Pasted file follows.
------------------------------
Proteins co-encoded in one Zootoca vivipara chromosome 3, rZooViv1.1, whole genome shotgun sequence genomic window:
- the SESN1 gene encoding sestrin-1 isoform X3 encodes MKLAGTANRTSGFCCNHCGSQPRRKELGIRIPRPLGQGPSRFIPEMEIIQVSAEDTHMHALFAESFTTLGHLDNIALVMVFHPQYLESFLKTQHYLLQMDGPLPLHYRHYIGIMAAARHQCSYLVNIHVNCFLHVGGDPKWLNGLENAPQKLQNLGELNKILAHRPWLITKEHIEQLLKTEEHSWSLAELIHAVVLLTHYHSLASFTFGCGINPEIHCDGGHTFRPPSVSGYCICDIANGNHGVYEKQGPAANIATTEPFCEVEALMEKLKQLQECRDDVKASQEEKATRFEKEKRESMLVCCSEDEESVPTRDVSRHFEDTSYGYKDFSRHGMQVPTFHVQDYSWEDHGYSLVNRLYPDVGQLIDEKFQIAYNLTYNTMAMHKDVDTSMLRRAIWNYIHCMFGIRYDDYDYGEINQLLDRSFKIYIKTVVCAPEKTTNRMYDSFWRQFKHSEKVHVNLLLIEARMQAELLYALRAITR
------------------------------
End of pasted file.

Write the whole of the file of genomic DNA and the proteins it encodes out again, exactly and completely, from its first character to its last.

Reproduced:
Proteins co-encoded in one Zootoca vivipara chromosome 3, rZooViv1.1, whole genome shotgun sequence genomic window:
- the SESN1 gene encoding sestrin-1 isoform X3 encodes MKLAGTANRTSGFCCNHCGSQPRRKELGIRIPRPLGQGPSRFIPEMEIIQVSAEDTHMHALFAESFTTLGHLDNIALVMVFHPQYLESFLKTQHYLLQMDGPLPLHYRHYIGIMAAARHQCSYLVNIHVNCFLHVGGDPKWLNGLENAPQKLQNLGELNKILAHRPWLITKEHIEQLLKTEEHSWSLAELIHAVVLLTHYHSLASFTFGCGINPEIHCDGGHTFRPPSVSGYCICDIANGNHGVYEKQGPAANIATTEPFCEVEALMEKLKQLQECRDDVKASQEEKATRFEKEKRESMLVCCSEDEESVPTRDVSRHFEDTSYGYKDFSRHGMQVPTFHVQDYSWEDHGYSLVNRLYPDVGQLIDEKFQIAYNLTYNTMAMHKDVDTSMLRRAIWNYIHCMFGIRYDDYDYGEINQLLDRSFKIYIKTVVCAPEKTTNRMYDSFWRQFKHSEKVHVNLLLIEARMQAELLYALRAITR